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Shallower horizons are more accurately located and modelled because more wells encounter them. The reconstruction of deeper horizons is more problematic because there are fewer data; obviously, the horizons are more accurately modelled in the areas of Bagnore and Piancastagnaio active geothermal fields where density of deep wells and geophysical data is considerably higher compared to other areas (Figure 1, Figure 2 and Figure 6). The outputs of the 3D model contain information about depths of stratigraphic units and other geological information about faults, erosive surfaces and geothermal information such as reservoir volumes, used for geothermal potential assessment, and to constrain the conceptual model of the geothermal system. In correspondence of the Mt. Amiata volcano, geoelectric survey data were used to reconstruct surfaces between cover and reservoir units. Seismic reflection lines and gravimetric modelling are used to constrain the surface shapes where deep wells are not present. The top surface of Ligurian cover unit is well constrained in correspondence of geothermal fields (Figure 7) where stratigraphy of deep boreholes occurs. Particular attention was also dedicated to the reconstruction of surfaces delimitating the shallow reservoir and the metamorphic basement (Figure 7). The abrupt deepening of all surfaces toward East reflects the occurrence of the normal master fault, delimitating the Western side of Radicofani Pliocene sedimentary basin (Figure 1, Figure 6 and Figure 7). In this particular situation low angle normal fault offset reaches 200–400 m. Radicofani basin (eastward) have about 2400 m of sediments in its depocentre, as indicates by deep wells.
Figure 7. 3D subsurface horizons of the study area that are incorporated in the model, as reconstructed from available surface and subsurface data (vertical dimension is exaggerated by factor of 2). In figure three of these modelled horizons are shown: (a) green = top of cover formations (Ligurian units); (b) Blue = top of shallow geothermal reservoir; (c) Purple = top of metamorphic basement (see Figure 4 for details).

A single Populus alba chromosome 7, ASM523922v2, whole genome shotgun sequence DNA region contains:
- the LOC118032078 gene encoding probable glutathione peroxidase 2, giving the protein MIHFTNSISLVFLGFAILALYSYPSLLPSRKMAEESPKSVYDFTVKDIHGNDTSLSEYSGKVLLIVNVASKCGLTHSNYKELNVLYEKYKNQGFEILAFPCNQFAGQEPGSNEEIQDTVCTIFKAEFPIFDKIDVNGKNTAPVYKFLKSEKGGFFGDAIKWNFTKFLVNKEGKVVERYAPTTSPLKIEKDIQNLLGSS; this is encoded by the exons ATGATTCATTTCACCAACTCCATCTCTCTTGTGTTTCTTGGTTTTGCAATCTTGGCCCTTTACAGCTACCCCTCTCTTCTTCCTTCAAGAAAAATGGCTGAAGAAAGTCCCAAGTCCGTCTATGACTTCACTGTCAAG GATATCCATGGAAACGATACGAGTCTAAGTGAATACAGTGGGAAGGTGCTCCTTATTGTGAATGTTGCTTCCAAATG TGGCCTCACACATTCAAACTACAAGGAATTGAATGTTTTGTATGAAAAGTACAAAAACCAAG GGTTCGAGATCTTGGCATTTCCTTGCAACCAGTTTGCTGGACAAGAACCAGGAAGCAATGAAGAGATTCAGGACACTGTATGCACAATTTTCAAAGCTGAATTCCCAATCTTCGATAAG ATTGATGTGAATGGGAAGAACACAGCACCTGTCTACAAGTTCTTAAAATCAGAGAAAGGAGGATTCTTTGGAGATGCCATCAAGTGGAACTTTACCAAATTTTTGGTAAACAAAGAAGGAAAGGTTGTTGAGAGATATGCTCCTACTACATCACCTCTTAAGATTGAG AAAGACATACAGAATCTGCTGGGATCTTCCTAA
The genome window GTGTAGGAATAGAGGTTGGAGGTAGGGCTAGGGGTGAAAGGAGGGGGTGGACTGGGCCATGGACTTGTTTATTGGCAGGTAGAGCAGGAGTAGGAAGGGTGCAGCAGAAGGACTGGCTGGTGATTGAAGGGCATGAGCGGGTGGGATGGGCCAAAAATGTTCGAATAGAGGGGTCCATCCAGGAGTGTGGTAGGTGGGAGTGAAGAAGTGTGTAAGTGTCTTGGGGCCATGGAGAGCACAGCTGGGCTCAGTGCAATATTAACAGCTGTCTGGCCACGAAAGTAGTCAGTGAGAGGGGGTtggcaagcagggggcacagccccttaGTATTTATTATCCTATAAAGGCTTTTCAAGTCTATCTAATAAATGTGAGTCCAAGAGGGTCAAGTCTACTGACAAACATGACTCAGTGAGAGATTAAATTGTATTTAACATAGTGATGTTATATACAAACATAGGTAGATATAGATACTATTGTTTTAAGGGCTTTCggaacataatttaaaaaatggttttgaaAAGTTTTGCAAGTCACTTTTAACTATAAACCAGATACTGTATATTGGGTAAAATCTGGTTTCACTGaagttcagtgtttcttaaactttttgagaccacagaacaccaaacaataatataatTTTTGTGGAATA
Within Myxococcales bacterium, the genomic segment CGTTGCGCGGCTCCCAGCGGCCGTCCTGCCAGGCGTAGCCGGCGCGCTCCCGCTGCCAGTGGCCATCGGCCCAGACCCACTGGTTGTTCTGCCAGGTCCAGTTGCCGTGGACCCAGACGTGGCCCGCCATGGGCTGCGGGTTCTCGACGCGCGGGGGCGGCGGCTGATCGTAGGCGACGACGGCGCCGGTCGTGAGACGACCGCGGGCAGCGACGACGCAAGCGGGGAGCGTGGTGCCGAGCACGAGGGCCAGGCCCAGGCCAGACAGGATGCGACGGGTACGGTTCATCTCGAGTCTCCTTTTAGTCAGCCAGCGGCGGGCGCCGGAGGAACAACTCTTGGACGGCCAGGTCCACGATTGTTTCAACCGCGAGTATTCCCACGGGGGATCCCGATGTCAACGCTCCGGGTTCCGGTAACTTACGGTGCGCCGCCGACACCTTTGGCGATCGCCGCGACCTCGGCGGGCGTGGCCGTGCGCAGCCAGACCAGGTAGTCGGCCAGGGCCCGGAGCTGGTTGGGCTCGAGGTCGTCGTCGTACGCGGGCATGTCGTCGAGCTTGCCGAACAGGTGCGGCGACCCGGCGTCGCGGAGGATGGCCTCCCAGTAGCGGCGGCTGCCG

Figure 7. 3D subsurface horizons of the study area that are incorporated in the model, as reconstructed from available surface and subsurface data (vertical dimension is exaggerated by factor of 2). In figure three of these modelled horizons are shown: (a) green = top of cover formations (Ligurian units); (b) Blue = top of shallow geothermal reservoir; (c) Purple = top of metamorphic basement (see Figure 4 for details).
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4. Numerical Modelling

The output of the 3D geological modelling was used as input data for the numerical simulation of Mt. Amiata hydrothermal system. The geometry of the top of deeper geothermal reservoir, which is hosted within the Palaeozoic phylladic basement (unit 6 of Figure 4), was defined on the basis of the boreholes that encountered it. No data constrain the base of this reservoir; therefore in the numerical model we assumed a thickness of 500 m.
The Mt. Amiata hydrothermal system was simulated using the numerical simulator TOUGH2 (Lawrence Livermore Laboratories, Berkeley, CA, USA), a general-purpose code for modelling multi-dimensional, multiphase/multi-component flow and heat transport in porous and fractured media [36]. The modelling was performed using the “equation of state” module (EOS1) for pure water. Corey curves were adopted for the relative permeability. Capillarity, adsorption, and double porosity were not considered. The simulation domain has an area of 23 km × 17 km (391 km2, Figure 1) and a depth of 5500 m below sea level (i.e., the model height ranges from 7160 to 5750 m, considering local topographic relief). The model is centred on the active geothermal fields where available data allow constraining a reliable physical model. The numerical grid is subdivided into 22 layers and consists of 8228 cells (Figure 8); each horizontal layer consists of 374 (22 × 17) cells with variable sizes. A cell size of 1 km × 1 km is used. Along the domain boundary, where great detail is not necessary, cell size of 2 km × 2 km has been adopted. The layer thickness varies from a maximum of a few thousand meters to only 60 m as a function of the horizons derived from 3D geological modelling.
The physical parameters used in the model (permeability, porosity, density, thermal conductivity under saturated condition, specific heat) are listed in Table 1 and based on literature values [37,38,39,40].